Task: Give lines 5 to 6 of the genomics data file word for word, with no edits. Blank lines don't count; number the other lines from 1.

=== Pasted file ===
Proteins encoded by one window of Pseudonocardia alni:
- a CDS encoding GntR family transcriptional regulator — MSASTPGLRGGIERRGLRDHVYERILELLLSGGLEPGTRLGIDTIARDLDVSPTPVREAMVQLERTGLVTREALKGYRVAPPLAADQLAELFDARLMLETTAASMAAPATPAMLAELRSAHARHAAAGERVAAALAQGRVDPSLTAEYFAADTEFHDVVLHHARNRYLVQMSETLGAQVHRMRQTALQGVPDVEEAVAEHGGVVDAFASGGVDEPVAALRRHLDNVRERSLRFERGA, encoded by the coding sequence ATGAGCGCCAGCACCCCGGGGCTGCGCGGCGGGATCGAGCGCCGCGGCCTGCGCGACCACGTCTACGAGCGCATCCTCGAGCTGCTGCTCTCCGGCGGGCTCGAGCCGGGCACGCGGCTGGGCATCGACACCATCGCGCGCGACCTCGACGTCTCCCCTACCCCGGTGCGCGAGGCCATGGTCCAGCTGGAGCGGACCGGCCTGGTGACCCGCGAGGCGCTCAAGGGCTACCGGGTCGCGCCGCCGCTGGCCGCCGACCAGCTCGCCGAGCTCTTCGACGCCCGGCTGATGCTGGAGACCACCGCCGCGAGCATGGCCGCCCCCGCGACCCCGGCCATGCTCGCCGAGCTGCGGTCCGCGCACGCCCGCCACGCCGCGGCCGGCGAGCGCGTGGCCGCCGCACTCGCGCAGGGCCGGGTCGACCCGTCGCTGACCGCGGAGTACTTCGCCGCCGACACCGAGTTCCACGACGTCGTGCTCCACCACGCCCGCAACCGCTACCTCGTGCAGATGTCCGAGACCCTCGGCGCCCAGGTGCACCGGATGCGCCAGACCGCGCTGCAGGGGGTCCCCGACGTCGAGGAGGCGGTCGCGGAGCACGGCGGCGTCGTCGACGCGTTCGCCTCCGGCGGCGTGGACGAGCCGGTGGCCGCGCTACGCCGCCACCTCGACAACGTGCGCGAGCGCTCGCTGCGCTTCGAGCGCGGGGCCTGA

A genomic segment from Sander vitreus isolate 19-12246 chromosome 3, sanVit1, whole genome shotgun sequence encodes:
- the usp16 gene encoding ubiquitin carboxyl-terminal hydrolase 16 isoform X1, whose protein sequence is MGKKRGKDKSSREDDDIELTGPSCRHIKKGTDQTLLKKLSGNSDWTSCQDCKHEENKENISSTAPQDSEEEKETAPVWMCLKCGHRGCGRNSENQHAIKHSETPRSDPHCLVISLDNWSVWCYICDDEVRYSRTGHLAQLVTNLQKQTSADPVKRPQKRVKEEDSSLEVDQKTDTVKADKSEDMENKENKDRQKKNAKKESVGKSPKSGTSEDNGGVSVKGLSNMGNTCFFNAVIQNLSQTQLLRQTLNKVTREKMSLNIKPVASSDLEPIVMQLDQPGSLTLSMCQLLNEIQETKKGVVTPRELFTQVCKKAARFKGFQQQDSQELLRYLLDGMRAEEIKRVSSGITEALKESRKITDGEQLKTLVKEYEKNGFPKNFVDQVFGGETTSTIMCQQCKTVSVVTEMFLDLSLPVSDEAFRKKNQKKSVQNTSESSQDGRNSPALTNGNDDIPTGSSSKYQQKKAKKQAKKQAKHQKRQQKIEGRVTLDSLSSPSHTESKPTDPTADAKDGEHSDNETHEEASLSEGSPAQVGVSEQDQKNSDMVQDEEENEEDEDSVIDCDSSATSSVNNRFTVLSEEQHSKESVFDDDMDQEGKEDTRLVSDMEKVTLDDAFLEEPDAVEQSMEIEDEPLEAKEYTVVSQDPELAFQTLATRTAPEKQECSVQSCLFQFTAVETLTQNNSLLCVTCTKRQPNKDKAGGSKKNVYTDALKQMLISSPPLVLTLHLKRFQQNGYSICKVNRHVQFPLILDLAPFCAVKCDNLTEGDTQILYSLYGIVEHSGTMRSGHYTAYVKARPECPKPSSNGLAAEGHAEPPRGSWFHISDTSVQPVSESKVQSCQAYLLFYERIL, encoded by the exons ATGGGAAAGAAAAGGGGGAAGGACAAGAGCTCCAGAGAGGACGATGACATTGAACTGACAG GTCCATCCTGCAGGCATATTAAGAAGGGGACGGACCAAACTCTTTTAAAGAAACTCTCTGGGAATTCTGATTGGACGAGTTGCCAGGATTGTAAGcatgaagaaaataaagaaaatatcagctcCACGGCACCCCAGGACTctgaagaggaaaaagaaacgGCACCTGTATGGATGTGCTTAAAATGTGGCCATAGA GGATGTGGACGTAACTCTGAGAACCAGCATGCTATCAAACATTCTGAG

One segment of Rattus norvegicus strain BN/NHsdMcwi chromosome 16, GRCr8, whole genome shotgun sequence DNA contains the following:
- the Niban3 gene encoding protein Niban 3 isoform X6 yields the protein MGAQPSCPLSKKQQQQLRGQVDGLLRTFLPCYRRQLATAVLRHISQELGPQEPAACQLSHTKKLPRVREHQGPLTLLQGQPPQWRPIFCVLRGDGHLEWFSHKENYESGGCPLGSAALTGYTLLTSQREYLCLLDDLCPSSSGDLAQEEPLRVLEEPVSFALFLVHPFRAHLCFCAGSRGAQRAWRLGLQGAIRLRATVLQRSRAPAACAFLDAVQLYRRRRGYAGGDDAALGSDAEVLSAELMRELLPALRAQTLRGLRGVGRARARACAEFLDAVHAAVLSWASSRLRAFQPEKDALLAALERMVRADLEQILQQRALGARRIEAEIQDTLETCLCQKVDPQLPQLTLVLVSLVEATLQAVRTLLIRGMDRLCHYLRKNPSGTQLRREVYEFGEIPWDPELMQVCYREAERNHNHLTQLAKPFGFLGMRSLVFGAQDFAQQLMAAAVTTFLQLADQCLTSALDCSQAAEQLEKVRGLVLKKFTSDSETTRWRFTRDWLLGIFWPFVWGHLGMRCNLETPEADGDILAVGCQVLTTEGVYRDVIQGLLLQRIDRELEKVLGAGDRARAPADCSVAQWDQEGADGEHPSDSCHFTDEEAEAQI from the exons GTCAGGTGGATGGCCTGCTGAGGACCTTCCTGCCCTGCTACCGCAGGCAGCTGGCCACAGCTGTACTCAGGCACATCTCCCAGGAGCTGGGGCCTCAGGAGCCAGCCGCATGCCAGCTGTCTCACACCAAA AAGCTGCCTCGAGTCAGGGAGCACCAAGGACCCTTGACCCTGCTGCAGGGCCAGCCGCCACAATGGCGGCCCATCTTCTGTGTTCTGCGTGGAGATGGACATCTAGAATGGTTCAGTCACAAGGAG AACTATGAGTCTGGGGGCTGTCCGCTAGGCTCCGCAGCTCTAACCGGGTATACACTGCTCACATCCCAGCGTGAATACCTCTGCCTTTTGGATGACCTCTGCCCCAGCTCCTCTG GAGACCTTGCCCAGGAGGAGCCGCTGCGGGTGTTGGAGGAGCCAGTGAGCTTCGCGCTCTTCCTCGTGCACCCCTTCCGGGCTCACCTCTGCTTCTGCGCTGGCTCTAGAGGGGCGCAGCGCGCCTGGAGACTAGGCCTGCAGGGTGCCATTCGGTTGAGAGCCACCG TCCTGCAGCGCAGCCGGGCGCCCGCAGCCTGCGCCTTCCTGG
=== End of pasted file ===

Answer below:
One segment of Rattus norvegicus strain BN/NHsdMcwi chromosome 16, GRCr8, whole genome shotgun sequence DNA contains the following:
- the Niban3 gene encoding protein Niban 3 isoform X6 yields the protein MGAQPSCPLSKKQQQQLRGQVDGLLRTFLPCYRRQLATAVLRHISQELGPQEPAACQLSHTKKLPRVREHQGPLTLLQGQPPQWRPIFCVLRGDGHLEWFSHKENYESGGCPLGSAALTGYTLLTSQREYLCLLDDLCPSSSGDLAQEEPLRVLEEPVSFALFLVHPFRAHLCFCAGSRGAQRAWRLGLQGAIRLRATVLQRSRAPAACAFLDAVQLYRRRRGYAGGDDAALGSDAEVLSAELMRELLPALRAQTLRGLRGVGRARARACAEFLDAVHAAVLSWASSRLRAFQPEKDALLAALERMVRADLEQILQQRALGARRIEAEIQDTLETCLCQKVDPQLPQLTLVLVSLVEATLQAVRTLLIRGMDRLCHYLRKNPSGTQLRREVYEFGEIPWDPELMQVCYREAERNHNHLTQLAKPFGFLGMRSLVFGAQDFAQQLMAAAVTTFLQLADQCLTSALDCSQAAEQLEKVRGLVLKKFTSDSETTRWRFTRDWLLGIFWPFVWGHLGMRCNLETPEADGDILAVGCQVLTTEGVYRDVIQGLLLQRIDRELEKVLGAGDRARAPADCSVAQWDQEGADGEHPSDSCHFTDEEAEAQI from the exons GTCAGGTGGATGGCCTGCTGAGGACCTTCCTGCCCTGCTACCGCAGGCAGCTGGCCACAGCTGTACTCAGGCACATCTCCCAGGAGCTGGGGCCTCAGGAGCCAGCCGCATGCCAGCTGTCTCACACCAAA AAGCTGCCTCGAGTCAGGGAGCACCAAGGACCCTTGACCCTGCTGCAGGGCCAGCCGCCACAATGGCGGCCCATCTTCTGTGTTCTGCGTGGAGATGGACATCTAGAATGGTTCAGTCACAAGGAG AACTATGAGTCTGGGGGCTGTCCGCTAGGCTCCGCAGCTCTAACCGGGTATACACTGCTCACATCCCAGCGTGAATACCTCTGCCTTTTGGATGACCTCTGCCCCAGCTCCTCTG GAGACCTTGCCCAGGAGGAGCCGCTGCGGGTGTTGGAGGAGCCAGTGAGCTTCGCGCTCTTCCTCGTGCACCCCTTCCGGGCTCACCTCTGCTTCTGCGCTGGCTCTAGAGGGGCGCAGCGCGCCTGGAGACTAGGCCTGCAGGGTGCCATTCGGTTGAGAGCCACCG TCCTGCAGCGCAGCCGGGCGCCCGCAGCCTGCGCCTTCCTGG